I do whatever it takes to make the photo look good, but I try to avoid spot editing like removing stray tree branches, power lines, etc. Unlike most, it’s not for “ethics,” but because it’s a terrible pain to remove elements while holding to a realistic ideal (no smudge marks, dark spots, obvious cloning, etc.). Spot editing with a soft brush for dodging, burning, or desaturating is easy, but for removing distractions, it’s easier to recompose or chop down a tree than to fix it in Photoshop (usually). If you’ve spent three hours meticulously removing telephone poles, houses, and reshaping trees like in the title photo, then you know why (right is mirrored to show continuity).
I get a few hecklers saying that efforts are no better than a forged bank note, and must be labeled as photo-manipulations—the Scarlet Letter to any “real” photographer. To them I say: how could I dare claim that of my work when I’m doing basic stuff like color shifts and increasing contrast, while others are spending days weaving dozens of photos into a cohesive vision? If anything, it’s not the ambitious photographers that are the trouble, but the people who press “auto levels” and then call their pieces digital art.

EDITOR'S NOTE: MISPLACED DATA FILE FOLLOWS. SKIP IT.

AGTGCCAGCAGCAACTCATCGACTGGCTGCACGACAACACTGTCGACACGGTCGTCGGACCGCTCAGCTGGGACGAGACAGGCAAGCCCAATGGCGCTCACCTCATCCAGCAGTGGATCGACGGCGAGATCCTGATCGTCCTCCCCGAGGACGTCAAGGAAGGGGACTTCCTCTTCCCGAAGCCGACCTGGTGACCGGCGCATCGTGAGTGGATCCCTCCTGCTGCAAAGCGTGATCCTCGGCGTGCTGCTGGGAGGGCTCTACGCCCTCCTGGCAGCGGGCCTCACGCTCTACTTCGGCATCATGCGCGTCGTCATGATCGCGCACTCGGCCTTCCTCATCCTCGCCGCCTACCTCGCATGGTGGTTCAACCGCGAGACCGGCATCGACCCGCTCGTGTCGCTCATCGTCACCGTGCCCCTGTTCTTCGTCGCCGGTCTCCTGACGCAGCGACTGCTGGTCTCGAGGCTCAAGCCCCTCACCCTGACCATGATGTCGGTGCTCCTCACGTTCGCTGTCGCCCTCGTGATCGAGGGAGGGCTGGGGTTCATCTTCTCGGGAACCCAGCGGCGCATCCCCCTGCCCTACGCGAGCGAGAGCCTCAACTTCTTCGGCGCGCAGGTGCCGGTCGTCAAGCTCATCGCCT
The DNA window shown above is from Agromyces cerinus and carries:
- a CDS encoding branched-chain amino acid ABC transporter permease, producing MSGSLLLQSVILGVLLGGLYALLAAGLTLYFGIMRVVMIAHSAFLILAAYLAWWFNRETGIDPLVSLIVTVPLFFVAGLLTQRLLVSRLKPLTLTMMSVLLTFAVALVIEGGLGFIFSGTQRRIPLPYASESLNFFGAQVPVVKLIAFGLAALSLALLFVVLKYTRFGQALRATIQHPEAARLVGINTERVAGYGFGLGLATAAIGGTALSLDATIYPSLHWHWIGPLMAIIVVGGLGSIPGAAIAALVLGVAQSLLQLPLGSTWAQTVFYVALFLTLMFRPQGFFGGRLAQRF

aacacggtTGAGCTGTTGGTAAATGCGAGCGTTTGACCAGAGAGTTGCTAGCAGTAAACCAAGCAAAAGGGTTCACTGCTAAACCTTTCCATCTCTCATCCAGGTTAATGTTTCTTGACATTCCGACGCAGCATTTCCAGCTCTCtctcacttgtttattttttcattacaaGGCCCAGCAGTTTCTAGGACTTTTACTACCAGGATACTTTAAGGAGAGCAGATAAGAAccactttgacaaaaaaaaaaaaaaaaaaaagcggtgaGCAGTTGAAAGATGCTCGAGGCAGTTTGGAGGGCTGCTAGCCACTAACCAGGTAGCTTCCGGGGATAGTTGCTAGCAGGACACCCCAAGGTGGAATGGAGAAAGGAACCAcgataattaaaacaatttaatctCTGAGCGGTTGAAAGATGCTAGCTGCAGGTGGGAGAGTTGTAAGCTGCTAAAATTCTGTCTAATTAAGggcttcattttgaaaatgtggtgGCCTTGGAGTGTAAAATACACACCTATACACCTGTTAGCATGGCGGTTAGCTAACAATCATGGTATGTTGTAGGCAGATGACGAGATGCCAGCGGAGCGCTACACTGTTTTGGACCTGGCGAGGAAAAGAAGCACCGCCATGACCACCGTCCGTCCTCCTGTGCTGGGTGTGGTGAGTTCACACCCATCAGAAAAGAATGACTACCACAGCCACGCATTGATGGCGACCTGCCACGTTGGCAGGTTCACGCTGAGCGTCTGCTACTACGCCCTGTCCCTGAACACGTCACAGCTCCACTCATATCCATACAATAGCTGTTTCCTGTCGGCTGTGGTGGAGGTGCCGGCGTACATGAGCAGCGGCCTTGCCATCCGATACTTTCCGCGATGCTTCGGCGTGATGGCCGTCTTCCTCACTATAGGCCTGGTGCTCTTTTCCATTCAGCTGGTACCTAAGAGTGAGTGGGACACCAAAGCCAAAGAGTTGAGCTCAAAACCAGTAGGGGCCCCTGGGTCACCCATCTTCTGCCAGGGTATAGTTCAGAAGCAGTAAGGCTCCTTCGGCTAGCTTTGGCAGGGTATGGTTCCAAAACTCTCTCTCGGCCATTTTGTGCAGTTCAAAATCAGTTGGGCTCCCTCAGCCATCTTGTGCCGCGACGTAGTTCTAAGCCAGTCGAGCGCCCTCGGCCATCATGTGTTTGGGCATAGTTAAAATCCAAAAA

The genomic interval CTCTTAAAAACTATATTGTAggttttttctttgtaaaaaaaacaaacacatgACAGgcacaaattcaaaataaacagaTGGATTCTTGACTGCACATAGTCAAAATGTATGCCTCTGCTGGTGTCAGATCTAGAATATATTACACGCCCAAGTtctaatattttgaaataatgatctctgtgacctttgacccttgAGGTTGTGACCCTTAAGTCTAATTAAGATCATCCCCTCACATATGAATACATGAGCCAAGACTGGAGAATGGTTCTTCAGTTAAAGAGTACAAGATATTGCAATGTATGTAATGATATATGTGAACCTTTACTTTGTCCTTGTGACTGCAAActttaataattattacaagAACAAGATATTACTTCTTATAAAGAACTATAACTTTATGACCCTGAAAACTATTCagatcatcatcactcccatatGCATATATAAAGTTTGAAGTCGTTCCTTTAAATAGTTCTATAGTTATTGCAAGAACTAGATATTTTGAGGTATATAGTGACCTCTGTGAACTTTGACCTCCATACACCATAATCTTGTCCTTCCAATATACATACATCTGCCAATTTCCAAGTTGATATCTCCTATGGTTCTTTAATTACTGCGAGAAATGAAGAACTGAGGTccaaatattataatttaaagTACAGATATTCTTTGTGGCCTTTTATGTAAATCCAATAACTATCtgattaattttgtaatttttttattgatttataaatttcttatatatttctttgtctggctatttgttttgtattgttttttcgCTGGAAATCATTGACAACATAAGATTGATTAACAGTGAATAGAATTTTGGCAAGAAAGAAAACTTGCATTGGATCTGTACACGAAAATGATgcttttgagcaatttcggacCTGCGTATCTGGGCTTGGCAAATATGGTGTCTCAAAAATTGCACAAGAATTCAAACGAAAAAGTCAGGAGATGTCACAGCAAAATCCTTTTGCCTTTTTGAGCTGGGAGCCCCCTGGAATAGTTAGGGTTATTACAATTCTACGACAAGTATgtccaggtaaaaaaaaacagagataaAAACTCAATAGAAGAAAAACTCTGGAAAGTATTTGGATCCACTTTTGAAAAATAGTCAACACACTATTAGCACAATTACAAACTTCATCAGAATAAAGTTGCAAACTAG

To all the fledgling digital photographers: don’t let anyone tell you that you’re “cheating” by editing your creations. This is the new revolution; this is your photography. Go wherever your art takes you. You’re stymying your creativity by not enhancing your photos. Know that when to stop is not when the image is looking too different from the “original,” but when it is looking bad on its own accord.
^ This is no good. When colors go to solid pink or blue, there is no detail or brilliance there; just an unshaped blob of light. Sometimes, like in the silhouetted trees, no detail looks good. It takes a human to know this, not Photoshop. You are that human. Let no one stand in your way. You are the artist, and the world is your canvas.
For more about this, read Being a Free Photographer.